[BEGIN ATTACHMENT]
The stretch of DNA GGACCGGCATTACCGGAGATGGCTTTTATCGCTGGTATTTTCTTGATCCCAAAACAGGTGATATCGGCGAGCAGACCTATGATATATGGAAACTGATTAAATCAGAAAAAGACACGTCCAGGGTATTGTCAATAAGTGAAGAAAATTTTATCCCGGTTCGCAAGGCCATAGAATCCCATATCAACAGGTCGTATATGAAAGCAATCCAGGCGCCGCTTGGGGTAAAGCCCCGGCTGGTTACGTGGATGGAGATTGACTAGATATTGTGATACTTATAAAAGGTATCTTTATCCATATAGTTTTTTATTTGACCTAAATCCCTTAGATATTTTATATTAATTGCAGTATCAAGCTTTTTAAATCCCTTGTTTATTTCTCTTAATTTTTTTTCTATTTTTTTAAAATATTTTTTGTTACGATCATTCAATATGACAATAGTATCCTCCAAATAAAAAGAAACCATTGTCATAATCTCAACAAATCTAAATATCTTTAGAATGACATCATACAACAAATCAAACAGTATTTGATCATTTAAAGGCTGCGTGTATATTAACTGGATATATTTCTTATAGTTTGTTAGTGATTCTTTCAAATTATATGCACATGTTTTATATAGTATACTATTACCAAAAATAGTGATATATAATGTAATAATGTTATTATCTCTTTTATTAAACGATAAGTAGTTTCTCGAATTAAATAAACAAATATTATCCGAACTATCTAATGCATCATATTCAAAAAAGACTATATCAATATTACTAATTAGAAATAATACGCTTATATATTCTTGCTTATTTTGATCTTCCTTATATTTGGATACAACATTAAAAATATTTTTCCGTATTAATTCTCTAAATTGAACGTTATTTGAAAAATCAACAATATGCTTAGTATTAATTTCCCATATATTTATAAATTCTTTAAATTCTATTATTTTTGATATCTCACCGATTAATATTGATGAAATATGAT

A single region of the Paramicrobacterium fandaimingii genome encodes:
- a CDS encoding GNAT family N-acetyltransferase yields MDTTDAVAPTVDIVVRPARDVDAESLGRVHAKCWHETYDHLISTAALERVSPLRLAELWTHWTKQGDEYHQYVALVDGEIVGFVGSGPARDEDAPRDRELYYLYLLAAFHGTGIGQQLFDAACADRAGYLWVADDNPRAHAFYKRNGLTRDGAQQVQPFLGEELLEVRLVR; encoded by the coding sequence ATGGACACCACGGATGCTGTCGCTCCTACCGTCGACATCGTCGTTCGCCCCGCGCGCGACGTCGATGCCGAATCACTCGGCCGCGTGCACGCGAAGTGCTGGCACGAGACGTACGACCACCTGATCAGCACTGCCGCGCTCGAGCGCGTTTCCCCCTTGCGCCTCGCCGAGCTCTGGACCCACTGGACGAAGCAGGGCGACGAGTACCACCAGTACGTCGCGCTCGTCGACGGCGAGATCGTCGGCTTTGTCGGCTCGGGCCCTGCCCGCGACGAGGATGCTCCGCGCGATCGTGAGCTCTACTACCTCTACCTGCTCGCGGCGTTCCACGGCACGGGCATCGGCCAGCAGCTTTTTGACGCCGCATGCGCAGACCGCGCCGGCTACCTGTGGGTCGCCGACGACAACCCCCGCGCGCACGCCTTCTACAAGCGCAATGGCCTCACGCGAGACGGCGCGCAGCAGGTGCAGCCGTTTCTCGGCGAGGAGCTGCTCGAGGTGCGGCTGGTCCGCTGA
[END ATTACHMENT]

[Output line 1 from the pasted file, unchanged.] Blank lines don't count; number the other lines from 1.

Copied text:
The stretch of DNA GGACCGGCATTACCGGAGATGGCTTTTATCGCTGGTATTTTCTTGATCCCAAAACAGGTGATATCGGCGAGCAGACCTATGATATATGGAAACTGATTAAATCAGAAAAAGACACGTCCAGGGTATTGTCAATAAGTGAAGAAAATTTTATCCCGGTTCGCAAGGCCATAGAATCCCATATCAACAGGTCGTATATGAAAGCAATCCAGGCGCCGCTTGGGGTAAAGCCCCGGCTGGTTACGTGGATGGAGATTGACTAGATATTGTGATACTTATAAAAGGTATCTTTATCCATATAGTTTTTTATTTGACCTAAATCCCTTAGATATTTTATATTAATTGCAGTATCAAGCTTTTTAAATCCCTTGTTTATTTCTCTTAATTTTTTTTCTATTTTTTTAAAATATTTTTTGTTACGATCATTCAATATGACAATAGTATCCTCCAAATAAAAAGAAACCATTGTCATAATCTCAACAAATCTAAATATCTTTAGAATGACATCATACAACAAATCAAACAGTATTTGATCATTTAAAGGCTGCGTGTATATTAACTGGATATATTTCTTATAGTTTGTTAGTGATTCTTTCAAATTATATGCACATGTTTTATATAGTATACTATTACCAAAAATAGTGATATATAATGTAATAATGTTATTATCTCTTTTATTAAACGATAAGTAGTTTCTCGAATTAAATAAACAAATATTATCCGAACTATCTAATGCATCATATTCAAAAAAGACTATATCAATATTACTAATTAGAAATAATACGCTTATATATTCTTGCTTATTTTGATCTTCCTTATATTTGGATACAACATTAAAAATATTTTTCCGTATTAATTCTCTAAATTGAACGTTATTTGAAAAATCAACAATATGCTTAGTATTAATTTCCCATATATTTATAAATTCTTTAAATTCTATTATTTTTGATATCTCACCGATTAATATTGATGAAATATGAT